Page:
Mürren, Switzerland Winter Holiday Guide
Skiing and Snowboarding In Mürren, Switzerland
Mürren is pivotal in British winter sports history. In 1910, it became the very first resort to admit package holidaymakers when Sir Henry Lunn persuaded the authorities to run the railway in the winter months. His son, Sir Arnold, launched the first ever slalom race in 1922. Six years later, he and 16 of his friends climbed on skins to the peak of the Schilthorn (2,970m) and set off for Lauterbrunnen (800m), taking their own line through 14.9km of powder snow. This was the first 'Inferno' race. The modern version, an all-comers' competition with uphill and downhill sections, draws in 1,800 entries, leaving at 12-second intervals.
Although Mürren gets the best snow in the Jungfrau area, its pistes are small and not perfectly defined. The main event is the Schilthorn, accessed by two cable-cars and familiar to all Bond fans as Piz Gloria in On Her Majesty's Secret Service. On the reason that it is not easily raided, it makes an ideal villain's hideaway, but as a ski mountain it has severe limitations. The most crucial is the black factor: the beginning is seriously steep and very bumpy if it hasn't been groomed, while the Kanonenrohr (gun barrel), the only route back to Mürren, is rocky and easily closed by poor snow conditions, which entails that everybody has to download from the mid-station. Add in the wind factor, which usually closes the cable-cars, and the odds on skiing the Schilthorn on any given day are not good.
You are left with two other possibilities, the red and blue runs from the Allmendhubel, reached by train and draglift from the village centre, to Winteregg, and the pleasantly open slopes on the Schiltgrat, fine for a modest cruise before lunch but not exactly the stuff of day-long challenge. When the snow does fall the powder shots are splendid, with runs off the back of Schilthorn, into the Blumental and down through the forest to Gimmelwald.
Mürren has top-notch mountain huts, all of them dishing out Swiss specialities - air-dried meat, rosti and sausages. As its name suggests, the Sonnenberg is a favourite with sun-seekers, but the Suppenalp is more atmospheric. Best of all for food and friendliness is Pension Gimmelwald at the Stechelberg mid-station. The Piz Gloria revolving restaurant makes one full circuit an hour, but because of its unique position it gets by with not-so-great food and grumpy service.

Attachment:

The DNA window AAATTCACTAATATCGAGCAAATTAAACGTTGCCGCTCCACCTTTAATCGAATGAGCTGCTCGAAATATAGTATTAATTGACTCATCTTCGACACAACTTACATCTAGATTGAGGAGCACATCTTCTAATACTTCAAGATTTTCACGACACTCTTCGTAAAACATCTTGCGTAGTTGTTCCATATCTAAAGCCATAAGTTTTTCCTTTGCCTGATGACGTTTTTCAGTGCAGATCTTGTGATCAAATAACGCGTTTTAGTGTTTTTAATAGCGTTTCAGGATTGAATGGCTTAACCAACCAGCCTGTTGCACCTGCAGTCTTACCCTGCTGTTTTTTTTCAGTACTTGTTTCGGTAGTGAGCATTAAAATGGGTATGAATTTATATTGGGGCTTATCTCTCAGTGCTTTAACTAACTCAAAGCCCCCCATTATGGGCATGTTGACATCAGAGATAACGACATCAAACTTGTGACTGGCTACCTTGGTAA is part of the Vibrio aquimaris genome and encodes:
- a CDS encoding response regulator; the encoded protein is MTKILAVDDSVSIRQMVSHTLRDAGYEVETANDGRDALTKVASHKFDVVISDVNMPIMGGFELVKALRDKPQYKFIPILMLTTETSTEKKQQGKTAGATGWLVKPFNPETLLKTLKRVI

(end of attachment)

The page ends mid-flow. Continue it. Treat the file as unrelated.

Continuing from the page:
There is a funpark featuring a quarter-pipe and jumps on Schiltgrat. The steep terrain above Mürren is a blast for confident riders, but novices are better off in Wengen.
The modern Sports Centre sticks out like a sore thumb among Miirren's pretty chalets, but it does have squash, badminton, a large swimming pool, sauna, steam baths and fitness room, plus an ice rink.
Most of Miirren's restaurants are inside the big hotels, with the notable exception of Stagerstubl, a local haunt serving quality mountain fare - the rosti is particularly good. As many packages are half-board, some hotels serve the set dinner in the main dining room and a la carte meals in a second restaurant. In the Eiger, for instance, the food in the Stubli is superior to the half-board. Mürren's nightlife is pretty chilled. The Baloon Bar in the Palace and the Tachi Bar in the Eiger, draw in the crowds before dinner. Afterwards, the Tachi becomes a disco. The Eiger Guesthouse has a cheerful bar and pool room.
Both routes up to Mürren, train from Lauterbrunnen and cable-car from Stechelberg, arrive at opposite ends of the village. The four-star, family-run Eiger, is quite comfortable, with a pool, and is opposite the station, as is the Eiger Guesthouse, an excellent budget choice. The nearest billet at the cable-car end is the charming three-star Alpenruh, while the Jungfrau is recommended for comfort, cooking and central position.